January 2019 | Commentary | The Lean Supply Chain

Riding Out the Rapids

Tags: Logistics, Supply Chain, Visibility

Paul A. Myerson, instructor, management and decision sciences at Monmouth University and author of books on Lean and the Supply Chain for McGraw-Hill, Pearson, and Productivity Press, 732-571-7523

It seems that we are moving from crisis to crisis—tariffs, a plummeting stock market, cyber-attacks, recalls—at an ever-increasing pace. While we can't avoid these crises, we can minimize their impact with a lean, agile supply chain.

While that's easy to say, it's hard to do. Some key components to focus on include:

Supply chain visibility, both downstream and upstream. Better information sharing and collaboration with business partners and customers, along with a strong use of analytics, can help anticipate and minimize the impact of disruptions.

Supply chain network optimization. Reduce network complexities and improve responsiveness to customer needs by optimizing asset locations across the supply chain. Develop an ongoing capability to evaluate business and environmental changes that affect the supply chain to increase flexibility while reducing costs and improving customer service.

Identify and mitigate risk. Global supply chains face increased risks from demand and supply variability, limited capacity, and quality issues. Identify the sources and types of potential risk and estimate their probability and impact. Then create and implement risk mitigation plans to minimize their impact.

Strategic sourcing formalizes the way organizations gather and use information to leverage consolidated purchasing power and find the best values in the marketplace. Sourcing strategies include outsourcing, insourcing, nearsourcing, few or many suppliers, and vertical integration.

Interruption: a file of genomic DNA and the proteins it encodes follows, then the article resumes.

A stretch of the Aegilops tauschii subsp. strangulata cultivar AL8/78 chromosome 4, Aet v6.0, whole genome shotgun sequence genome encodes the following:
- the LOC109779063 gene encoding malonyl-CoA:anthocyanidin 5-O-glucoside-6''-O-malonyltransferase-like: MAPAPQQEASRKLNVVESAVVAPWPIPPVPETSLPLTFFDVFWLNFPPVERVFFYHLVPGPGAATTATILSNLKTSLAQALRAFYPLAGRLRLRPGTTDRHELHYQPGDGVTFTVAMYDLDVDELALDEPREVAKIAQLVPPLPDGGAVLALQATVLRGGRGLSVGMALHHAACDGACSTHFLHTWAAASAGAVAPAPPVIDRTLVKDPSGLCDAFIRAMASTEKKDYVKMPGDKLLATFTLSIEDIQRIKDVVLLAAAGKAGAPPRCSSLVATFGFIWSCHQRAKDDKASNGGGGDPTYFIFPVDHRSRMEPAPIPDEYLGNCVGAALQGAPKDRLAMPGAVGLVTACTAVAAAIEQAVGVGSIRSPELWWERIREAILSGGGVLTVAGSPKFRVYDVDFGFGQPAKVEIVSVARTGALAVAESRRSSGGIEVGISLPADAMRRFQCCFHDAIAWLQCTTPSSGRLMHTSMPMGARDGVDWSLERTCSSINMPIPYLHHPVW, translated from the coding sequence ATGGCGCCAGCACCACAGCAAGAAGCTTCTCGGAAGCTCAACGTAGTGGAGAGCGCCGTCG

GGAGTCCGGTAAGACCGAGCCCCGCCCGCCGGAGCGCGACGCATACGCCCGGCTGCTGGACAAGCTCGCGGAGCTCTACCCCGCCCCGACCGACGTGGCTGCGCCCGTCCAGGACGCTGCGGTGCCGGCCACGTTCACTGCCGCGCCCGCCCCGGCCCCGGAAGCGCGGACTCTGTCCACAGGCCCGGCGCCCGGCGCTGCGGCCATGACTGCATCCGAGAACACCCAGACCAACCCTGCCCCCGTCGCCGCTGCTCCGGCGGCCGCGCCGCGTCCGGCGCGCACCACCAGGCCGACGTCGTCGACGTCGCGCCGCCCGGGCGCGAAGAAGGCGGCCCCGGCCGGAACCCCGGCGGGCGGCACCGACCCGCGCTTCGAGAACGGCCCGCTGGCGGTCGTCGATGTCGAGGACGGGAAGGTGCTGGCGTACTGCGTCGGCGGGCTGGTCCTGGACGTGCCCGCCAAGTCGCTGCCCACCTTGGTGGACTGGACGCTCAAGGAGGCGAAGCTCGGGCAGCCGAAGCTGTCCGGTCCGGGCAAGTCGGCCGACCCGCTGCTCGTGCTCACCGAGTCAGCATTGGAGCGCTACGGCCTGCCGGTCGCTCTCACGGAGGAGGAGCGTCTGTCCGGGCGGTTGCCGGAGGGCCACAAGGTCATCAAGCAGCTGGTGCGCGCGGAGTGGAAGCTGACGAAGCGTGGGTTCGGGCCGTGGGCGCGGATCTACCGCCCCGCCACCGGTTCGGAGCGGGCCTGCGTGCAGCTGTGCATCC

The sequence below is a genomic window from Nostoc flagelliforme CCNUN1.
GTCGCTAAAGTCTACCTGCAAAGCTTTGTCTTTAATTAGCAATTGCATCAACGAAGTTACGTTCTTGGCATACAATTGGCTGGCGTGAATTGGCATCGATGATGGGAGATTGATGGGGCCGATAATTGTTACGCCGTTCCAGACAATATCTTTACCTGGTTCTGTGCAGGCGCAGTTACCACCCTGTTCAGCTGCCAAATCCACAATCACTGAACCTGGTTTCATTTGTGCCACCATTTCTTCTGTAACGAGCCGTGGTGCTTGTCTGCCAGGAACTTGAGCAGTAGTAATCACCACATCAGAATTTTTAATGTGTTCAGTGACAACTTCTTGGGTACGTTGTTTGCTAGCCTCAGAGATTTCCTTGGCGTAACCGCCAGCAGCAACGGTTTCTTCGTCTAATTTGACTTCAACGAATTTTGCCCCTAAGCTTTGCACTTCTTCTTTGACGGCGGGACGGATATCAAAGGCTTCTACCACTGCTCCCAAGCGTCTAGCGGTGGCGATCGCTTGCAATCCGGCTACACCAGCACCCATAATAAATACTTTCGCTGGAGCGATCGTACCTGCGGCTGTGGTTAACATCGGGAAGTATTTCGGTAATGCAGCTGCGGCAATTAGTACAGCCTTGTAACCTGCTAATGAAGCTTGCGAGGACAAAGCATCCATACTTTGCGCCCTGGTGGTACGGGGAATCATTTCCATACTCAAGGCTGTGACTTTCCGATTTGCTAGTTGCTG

Instead of a Crystal Ball...

While it's difficult to predict the future, you can find help in a variety of ways:

Big data and predictive analytics can potentially provide insights that help anticipate or respond to events or disruptions.

Cloud technology and the Internet of Things (IoT) are expected to remove physical boundaries and create a centralized system thereby increasing supply chain efficiency and productivity.

Next-gen analytics and artificial intelligence (AI) provide real-time, accurate information and insights that enable enterprises to rapidly adapt to shifts in the business landscape. AI-based technology helps supply chain professionals to strategize by providing insights and recommendations based on the study of market trends and automated forecasts.

So how do we manage our supply chain during these turbulent times? Consider these metaphors that describe how managers navigate change.

The "calm waters" metaphor is a description of traditional practices and theories that likens the organization to a large ship making a predictable trip across a calm sea and experiencing an occasional storm.

The "white-water rapids" metaphor describes the organization as a small raft navigating a raging river.

We are currently in a "white-water rapids" phase in terms of today's global economy, at least for the foreseeable future. So it's best to strap on your safety belt and find ways to ride out these rapids.






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